Diabetes Melitus Type 2 (T2DM) from the biomedical model and social models of health have important differences. This paper illustrates that the sociological approach to T2DM goes beyond the pathophysiology of the biomedical model and is founded on the premise that social factors impact health. An overview of the biomedical model and discussion of T2DM within this model is followed by a description of the sociological model with a discussion of T2DM within this model. Evidence will support the assertion that using a sociological approach will add to the understanding of the sociological factors contributing to the development of T2DM. The biomedical model of health has its foundations in Pasteurs (1822-1896) germ theory with Koch's (1843-1910) refinement to specific causative factors resulting in specific diseases (Germov, 2009, p. 11; Saggers & Gray, 2007, pp.
2013, ‘Opposing socioeconomic gradients in overweight and obese adults’, Australian and New Zealand Journal of Public Health, vol. 37, no. 1, pp. 32-38 Rosier, K. 2011, ‘Food insecurity in Australia: What is it, who experiences it and how can child and family services support families experiencing it?’, Australian Institute of Family Studies, viewed 8 April, < http://www.aifs.gov.au/cafca/pubs/sheets/ps/ps9.html> Wilkinson, R. & Marmot, M. 2003, Social Determinants of Health: The Solid Facts, second edition, World Health Organization Europe, Denmark, pp. 1-31.
In 2008, the World Health Organisation developed a Commission on Social Determinants of Health entitled "Closing the Gap in a Generation". This report recognised two crucial aspects of social determinants of health that impact the lives and health of those within the Travelling Community (CSDH, 2008). The first aspect examines daily living conditions and access to adequate health care. The second aspect refers to equity in health care services, economic inequalities and distribution of power, money, and resources (CSDH, 2008). Inequalities within these areas give rise to unequal and unjust health outcomes for travellers (Marmot, 2004).
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The purpose of this essay is to firstly give an overview of the existence of inequalities of health related to ethnicity, by providing some evidence that ethnic inequality in health is a reality in the society and include definitions of keywords. Secondly, I will bring forward arguments for and against on the major sociological explanations (racial discrimination, arefact, access to and quality of care) for the existence of health inequalities related to ethnicity. Thirdly, I would also like to take the knowledge learnt for this topic and brief outline how this may help me in future nursing practice. First of all, it is important to consider the whole aspect of ethnicity as it has other elements such as race and culture which goes along side this concept. Barry and Yuill (2008, p128) both state that ethnicity is “a common cultural heritage that is sociology learned and constructed”.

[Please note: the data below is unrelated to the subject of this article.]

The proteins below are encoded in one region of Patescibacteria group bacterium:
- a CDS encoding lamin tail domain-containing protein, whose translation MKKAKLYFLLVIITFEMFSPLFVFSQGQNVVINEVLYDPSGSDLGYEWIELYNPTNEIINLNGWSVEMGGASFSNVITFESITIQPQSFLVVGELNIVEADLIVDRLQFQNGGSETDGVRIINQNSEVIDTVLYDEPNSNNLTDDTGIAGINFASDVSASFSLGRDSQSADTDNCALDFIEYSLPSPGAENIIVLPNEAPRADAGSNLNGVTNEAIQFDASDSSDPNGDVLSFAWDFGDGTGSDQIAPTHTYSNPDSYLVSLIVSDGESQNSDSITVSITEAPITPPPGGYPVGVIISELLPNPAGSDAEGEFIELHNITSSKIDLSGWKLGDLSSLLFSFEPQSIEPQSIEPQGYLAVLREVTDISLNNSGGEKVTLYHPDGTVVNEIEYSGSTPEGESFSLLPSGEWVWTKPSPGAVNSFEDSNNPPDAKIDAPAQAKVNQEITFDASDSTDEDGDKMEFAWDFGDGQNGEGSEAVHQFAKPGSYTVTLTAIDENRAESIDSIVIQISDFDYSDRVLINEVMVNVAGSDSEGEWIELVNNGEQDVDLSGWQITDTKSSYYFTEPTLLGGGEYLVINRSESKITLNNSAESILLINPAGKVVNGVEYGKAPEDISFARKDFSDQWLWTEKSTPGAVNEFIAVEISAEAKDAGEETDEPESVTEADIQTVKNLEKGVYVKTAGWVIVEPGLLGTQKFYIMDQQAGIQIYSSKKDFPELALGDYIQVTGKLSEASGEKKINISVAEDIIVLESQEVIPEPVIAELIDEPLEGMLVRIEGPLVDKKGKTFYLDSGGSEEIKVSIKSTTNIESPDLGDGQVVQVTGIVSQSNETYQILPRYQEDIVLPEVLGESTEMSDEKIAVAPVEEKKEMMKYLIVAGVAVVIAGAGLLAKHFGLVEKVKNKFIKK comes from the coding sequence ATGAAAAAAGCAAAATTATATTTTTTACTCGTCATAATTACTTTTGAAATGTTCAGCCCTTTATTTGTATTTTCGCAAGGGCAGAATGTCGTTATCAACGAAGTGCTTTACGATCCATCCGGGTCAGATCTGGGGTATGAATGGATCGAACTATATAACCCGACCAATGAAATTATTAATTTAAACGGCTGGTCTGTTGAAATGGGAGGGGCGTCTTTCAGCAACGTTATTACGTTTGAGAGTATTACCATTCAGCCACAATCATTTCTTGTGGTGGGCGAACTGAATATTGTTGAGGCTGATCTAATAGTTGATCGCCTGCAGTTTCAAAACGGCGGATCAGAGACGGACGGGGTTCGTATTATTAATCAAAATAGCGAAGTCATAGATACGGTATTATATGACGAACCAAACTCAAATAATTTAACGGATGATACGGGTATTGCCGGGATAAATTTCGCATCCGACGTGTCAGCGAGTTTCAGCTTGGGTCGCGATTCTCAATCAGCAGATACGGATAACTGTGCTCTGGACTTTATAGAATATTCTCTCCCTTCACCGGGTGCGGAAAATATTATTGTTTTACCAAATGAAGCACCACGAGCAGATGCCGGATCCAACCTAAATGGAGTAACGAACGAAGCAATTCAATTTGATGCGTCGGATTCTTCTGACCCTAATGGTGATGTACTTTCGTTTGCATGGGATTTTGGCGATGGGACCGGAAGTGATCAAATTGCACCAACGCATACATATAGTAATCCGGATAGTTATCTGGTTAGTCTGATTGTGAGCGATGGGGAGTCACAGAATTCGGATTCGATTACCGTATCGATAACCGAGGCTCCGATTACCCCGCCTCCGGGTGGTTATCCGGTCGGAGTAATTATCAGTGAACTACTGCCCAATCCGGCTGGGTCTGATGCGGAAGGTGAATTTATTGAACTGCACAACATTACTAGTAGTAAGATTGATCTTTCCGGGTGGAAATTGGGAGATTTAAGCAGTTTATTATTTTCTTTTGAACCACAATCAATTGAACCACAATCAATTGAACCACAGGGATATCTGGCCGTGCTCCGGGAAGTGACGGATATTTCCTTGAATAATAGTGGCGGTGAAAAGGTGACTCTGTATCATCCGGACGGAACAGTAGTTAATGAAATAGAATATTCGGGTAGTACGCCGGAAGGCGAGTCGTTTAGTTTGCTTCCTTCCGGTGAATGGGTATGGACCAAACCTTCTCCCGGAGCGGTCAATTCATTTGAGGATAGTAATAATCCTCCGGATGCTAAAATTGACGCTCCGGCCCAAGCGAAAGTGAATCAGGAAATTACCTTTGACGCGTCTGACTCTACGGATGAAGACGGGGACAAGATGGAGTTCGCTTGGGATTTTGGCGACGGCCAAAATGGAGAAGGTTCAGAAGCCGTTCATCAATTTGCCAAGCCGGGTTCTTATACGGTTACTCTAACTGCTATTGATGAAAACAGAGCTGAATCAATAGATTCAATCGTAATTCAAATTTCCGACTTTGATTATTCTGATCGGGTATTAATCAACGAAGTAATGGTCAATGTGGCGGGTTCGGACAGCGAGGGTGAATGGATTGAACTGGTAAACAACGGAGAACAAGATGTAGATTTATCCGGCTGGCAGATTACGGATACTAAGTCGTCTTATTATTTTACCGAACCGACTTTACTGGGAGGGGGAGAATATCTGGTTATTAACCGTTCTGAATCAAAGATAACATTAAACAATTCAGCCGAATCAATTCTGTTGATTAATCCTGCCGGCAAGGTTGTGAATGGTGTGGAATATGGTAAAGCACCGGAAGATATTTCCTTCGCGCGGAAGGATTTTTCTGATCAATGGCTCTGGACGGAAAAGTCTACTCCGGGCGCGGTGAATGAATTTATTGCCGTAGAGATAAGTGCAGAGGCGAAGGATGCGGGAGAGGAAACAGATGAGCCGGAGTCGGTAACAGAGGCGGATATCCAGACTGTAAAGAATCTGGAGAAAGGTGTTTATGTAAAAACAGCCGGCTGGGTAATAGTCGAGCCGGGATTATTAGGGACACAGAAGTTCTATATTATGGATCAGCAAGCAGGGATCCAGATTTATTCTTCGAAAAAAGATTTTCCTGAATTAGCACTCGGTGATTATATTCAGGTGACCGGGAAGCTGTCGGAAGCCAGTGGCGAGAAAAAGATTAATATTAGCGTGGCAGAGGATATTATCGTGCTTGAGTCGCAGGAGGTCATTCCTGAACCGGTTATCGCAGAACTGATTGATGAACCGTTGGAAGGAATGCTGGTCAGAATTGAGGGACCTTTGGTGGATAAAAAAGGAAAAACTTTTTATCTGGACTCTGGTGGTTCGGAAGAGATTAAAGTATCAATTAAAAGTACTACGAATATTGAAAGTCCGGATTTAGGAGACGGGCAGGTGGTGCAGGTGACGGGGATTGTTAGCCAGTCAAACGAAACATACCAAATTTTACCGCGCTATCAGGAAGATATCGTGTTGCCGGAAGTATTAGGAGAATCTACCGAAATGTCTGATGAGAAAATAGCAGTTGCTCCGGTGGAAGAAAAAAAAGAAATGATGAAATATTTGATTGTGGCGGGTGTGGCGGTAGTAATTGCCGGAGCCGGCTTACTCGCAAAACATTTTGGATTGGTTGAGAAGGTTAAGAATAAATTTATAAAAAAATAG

The concept of health sociology involves examining the social trends and patterns in health and illness which varies in different social groups and populations. For the reflection of the complexity of social aspects and the communities with the different health characteristics result in the development of health sociology. This essay will discuss how two major sociological theories, Functionalism and Weberianism, that illustrate the different perspectives on interpreting a variety of health problems by utilising the concept of the social determinants of health and investigate what contribute the viewpoint of health professionals’ knowledge and their practices on health and disease. It also illustrates on how the health sociology is contradistinguished from a medical model. All medical professionals should have a greater understanding of the external social effects that comes from different social backgrounds of the patient in order to initiate and deliver the best care possible to the patient (Matthews, 2015).
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